Science, literature experts win 2009 Balzan Prize

8th September 2009, Comments 0 comments

Swiss-German chemist Michael Graetzel received one of the awards Monday for his research on solar cells.

Milan -- The prestigious Balzan Prize was awarded Monday to a British expert on Renaissance literature, a Canadian neuroscience pioneer, an Italian science historian and a Swiss-German solar cell researcher.

This year's prizes, named after anti-fascist Italian reporter Eugenio Balzan who went into exile in Switzerland in the 1930s, recognised achievements in literature since 1500, cognitive neurosciences, history of science and science of new materials.

St John's College professor Terence Cave was rewarded "for his outstanding contributions to a new understanding of Renaissance literature", Balzan Prize committee chairman Salvatore Veca told reporters in Milan.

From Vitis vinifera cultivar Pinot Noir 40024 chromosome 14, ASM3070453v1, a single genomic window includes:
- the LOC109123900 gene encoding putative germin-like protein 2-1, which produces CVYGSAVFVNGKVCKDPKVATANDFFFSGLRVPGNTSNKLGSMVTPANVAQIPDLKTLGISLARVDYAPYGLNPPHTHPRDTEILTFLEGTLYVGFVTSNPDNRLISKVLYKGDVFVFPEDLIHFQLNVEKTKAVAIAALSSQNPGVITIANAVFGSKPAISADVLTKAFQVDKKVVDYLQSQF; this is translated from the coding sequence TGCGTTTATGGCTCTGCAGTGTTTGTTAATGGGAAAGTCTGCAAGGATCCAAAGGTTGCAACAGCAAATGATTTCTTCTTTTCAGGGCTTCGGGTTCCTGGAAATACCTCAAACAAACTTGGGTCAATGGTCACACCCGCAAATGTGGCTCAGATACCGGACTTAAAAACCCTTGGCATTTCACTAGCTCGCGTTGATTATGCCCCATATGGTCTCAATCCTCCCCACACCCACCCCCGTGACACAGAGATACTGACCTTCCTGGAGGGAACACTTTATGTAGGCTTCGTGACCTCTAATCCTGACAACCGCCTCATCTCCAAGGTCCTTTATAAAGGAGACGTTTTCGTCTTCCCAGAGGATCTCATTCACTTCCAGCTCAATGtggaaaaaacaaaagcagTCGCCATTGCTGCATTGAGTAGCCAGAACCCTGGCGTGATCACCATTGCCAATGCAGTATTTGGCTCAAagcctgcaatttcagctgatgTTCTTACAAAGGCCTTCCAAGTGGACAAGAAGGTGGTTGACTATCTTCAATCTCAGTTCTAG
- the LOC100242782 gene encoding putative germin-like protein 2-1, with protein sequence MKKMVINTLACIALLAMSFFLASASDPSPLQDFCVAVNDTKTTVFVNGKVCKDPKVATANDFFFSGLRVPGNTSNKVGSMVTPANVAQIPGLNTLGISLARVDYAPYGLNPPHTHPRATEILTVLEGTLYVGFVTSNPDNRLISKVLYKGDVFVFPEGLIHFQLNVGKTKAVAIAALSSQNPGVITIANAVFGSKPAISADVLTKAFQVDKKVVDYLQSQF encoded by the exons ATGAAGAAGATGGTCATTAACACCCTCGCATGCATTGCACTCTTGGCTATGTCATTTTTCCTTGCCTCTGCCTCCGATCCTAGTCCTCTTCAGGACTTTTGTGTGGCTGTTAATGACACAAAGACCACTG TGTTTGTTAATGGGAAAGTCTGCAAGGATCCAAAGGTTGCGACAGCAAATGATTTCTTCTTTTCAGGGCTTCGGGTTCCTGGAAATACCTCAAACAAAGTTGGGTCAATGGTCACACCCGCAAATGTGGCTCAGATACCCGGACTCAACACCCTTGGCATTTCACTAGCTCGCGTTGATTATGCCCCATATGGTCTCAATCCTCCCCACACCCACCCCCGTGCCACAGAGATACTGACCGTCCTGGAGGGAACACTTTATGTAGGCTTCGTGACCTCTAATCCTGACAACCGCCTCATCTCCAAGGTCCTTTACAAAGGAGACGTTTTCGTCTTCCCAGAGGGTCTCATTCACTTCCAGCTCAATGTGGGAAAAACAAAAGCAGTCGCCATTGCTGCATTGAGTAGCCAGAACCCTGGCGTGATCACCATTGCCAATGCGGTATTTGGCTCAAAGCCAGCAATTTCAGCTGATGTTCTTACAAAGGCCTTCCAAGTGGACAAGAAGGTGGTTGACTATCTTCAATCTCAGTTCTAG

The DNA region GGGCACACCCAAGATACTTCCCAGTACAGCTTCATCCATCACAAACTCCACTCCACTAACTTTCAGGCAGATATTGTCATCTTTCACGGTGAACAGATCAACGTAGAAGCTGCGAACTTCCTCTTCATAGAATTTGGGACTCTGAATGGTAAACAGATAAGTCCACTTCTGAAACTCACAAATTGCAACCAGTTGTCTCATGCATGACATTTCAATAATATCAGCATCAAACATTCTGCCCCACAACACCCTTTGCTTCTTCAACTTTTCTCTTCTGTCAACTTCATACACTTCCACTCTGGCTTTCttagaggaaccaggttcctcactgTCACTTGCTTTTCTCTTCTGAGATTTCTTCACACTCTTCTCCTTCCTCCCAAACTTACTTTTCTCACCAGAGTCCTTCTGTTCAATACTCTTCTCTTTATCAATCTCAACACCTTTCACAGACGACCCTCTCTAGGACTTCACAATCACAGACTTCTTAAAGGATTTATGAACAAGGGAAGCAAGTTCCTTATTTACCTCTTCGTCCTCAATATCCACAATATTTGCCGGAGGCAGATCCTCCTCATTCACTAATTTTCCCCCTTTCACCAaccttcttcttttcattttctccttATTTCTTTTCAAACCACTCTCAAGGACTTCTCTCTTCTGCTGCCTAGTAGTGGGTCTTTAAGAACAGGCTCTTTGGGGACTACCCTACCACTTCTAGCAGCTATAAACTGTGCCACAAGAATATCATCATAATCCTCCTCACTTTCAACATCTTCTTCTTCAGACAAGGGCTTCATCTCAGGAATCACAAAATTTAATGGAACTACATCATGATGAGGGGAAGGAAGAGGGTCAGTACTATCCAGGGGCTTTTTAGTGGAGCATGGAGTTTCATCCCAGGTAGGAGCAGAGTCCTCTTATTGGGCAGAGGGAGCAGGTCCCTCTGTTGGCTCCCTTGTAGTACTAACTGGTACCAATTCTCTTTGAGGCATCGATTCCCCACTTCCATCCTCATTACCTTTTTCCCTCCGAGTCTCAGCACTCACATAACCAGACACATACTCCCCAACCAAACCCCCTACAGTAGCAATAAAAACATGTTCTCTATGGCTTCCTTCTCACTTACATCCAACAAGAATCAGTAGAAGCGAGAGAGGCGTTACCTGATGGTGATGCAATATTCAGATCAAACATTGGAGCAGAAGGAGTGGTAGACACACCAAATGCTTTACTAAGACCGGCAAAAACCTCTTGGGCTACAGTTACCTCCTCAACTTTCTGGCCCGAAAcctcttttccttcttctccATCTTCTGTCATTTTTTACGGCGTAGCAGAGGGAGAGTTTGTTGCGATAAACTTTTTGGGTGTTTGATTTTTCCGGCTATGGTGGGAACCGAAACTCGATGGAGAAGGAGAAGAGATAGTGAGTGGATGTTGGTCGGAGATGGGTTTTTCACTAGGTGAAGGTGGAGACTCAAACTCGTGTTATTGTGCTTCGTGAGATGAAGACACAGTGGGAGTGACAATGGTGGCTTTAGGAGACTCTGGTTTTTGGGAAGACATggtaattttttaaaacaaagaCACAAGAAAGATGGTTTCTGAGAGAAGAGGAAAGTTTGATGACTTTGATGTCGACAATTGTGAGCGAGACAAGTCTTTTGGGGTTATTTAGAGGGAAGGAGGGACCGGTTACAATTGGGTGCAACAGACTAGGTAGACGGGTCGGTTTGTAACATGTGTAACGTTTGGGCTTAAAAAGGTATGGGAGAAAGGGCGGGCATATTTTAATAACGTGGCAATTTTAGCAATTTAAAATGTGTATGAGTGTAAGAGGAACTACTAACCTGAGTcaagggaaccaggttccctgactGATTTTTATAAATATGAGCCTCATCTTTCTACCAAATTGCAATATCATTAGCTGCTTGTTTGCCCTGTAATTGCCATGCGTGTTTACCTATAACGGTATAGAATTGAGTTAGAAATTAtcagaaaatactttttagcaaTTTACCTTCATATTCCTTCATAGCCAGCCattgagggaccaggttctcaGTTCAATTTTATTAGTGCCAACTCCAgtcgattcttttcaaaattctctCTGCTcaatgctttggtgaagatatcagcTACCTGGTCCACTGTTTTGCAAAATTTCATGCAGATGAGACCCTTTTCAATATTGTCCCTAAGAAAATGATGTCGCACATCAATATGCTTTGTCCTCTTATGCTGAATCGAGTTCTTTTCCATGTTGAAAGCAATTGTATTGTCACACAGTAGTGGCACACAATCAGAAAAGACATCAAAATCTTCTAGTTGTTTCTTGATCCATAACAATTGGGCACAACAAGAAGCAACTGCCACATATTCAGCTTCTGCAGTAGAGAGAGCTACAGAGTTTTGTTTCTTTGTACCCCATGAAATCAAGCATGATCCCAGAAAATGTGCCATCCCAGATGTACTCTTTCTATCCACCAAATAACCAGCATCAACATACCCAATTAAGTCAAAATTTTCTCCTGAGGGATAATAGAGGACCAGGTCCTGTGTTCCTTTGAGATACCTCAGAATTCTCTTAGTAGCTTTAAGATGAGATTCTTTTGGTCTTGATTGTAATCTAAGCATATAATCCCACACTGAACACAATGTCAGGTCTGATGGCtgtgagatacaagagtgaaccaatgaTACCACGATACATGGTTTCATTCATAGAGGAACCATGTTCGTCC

Brenda Milner, a British-born neuroscientist at the Universite de Montreal, was recognised "for her pioneering studies of the role of the hippocampus in the formation of memory".

Florence University history of science professor Paolo Rossi-Monti was given the prize "for his major contributions to the study of the intellectual foundations of science from the Renaissance to the Enlightenment".

Michael Graetzel of Switzerland's Ecole Polytechnique Federale de Lausanne was rewarded "for his invention and development of a new type of photovoltaic solar cell, the Dye Sensitised Cell, commonly known as the Graetzel Cell."

Each winner will be awarded CHF 1 million (USD 940,000, EUR 660,000), half of which must be dedicated to research.

AFP / Expatica

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